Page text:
Children receive 30 mutations from each parent, researchers find
WEDNESDAY, March 10 (HealthDay News) -- Children inherit fewer gene mutations from their parents than was previously thought, say U.S. researchers who are the first to sequence the entire genome of a family.
The analysis of the four family members -- the parents, daughter and son -- revealed that each parent passes about 30 mutations to their children. It had long been believed that each parent passes 75 gene mutations to their children.
"That's the kind of power you get from looking at the whole genome. The mutation rate was less than half of what we'd thought," Lynn B. Jorde, professor and chairwoman of the department of human genetics at the University of Utah School of Medicine, said in a news release from the school.
Most gene mutations passed from parents have no effect on children's health. But it's important to know the number of parent-to-child gene mutations.
"The mutation rate is our clock, and every time it ticks we have a new genetic variant. We need to know how fast the clock ticks," Jorde said.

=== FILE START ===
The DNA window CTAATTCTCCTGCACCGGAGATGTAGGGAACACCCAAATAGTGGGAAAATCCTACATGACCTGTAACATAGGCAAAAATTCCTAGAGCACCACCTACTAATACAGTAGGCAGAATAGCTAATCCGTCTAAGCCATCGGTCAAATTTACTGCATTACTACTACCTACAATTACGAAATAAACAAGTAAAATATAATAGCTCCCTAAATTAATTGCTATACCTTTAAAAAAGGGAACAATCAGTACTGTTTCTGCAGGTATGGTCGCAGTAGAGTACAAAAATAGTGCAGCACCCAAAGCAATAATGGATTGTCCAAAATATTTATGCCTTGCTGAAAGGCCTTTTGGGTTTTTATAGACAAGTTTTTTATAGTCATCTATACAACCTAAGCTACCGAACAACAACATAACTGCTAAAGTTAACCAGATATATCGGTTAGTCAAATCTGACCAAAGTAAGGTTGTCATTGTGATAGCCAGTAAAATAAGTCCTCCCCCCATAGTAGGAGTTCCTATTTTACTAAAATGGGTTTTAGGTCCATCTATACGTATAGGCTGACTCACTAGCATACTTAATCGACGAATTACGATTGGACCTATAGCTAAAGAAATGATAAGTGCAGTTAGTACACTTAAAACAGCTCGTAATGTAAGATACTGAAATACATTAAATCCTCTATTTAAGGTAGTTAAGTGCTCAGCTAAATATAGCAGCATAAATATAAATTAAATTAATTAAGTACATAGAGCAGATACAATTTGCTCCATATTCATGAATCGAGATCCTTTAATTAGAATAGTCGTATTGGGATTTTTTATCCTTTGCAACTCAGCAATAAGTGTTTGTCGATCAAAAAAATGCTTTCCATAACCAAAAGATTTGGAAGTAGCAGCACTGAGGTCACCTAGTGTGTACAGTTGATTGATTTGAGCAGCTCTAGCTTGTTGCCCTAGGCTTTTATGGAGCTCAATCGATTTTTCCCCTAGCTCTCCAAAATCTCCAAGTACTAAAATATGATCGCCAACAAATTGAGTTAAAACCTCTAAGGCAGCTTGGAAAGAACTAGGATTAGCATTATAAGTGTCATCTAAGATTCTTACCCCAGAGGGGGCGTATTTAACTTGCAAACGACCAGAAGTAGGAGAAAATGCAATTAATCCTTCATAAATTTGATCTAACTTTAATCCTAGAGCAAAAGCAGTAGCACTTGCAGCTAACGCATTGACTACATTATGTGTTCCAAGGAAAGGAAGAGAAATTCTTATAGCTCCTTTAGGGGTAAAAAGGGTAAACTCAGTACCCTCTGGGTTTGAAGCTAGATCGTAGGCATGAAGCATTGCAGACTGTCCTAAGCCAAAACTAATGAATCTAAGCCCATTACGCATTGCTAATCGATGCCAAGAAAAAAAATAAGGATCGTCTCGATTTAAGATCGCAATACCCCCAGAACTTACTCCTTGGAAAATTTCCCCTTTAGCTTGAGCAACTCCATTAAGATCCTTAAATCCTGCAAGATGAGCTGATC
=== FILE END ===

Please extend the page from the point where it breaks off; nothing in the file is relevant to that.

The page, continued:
The actual rate of gene mutations each parent gives a child will vary depending on the age of the parents (particularly the father) when a child is conceived.
The study was led by the scientists at the Seattle-based Institute for Systems Biology and also included researchers from the University of Utah and the University of Washington.
The findings appear in the March 11 issue of Science Express.
The U.S. National Institute of General Medical Sciences has more about human genetic variation.
-- Robert Preidt
SOURCE: University of Utah Health Sciences Center, news release, March 10, 2010
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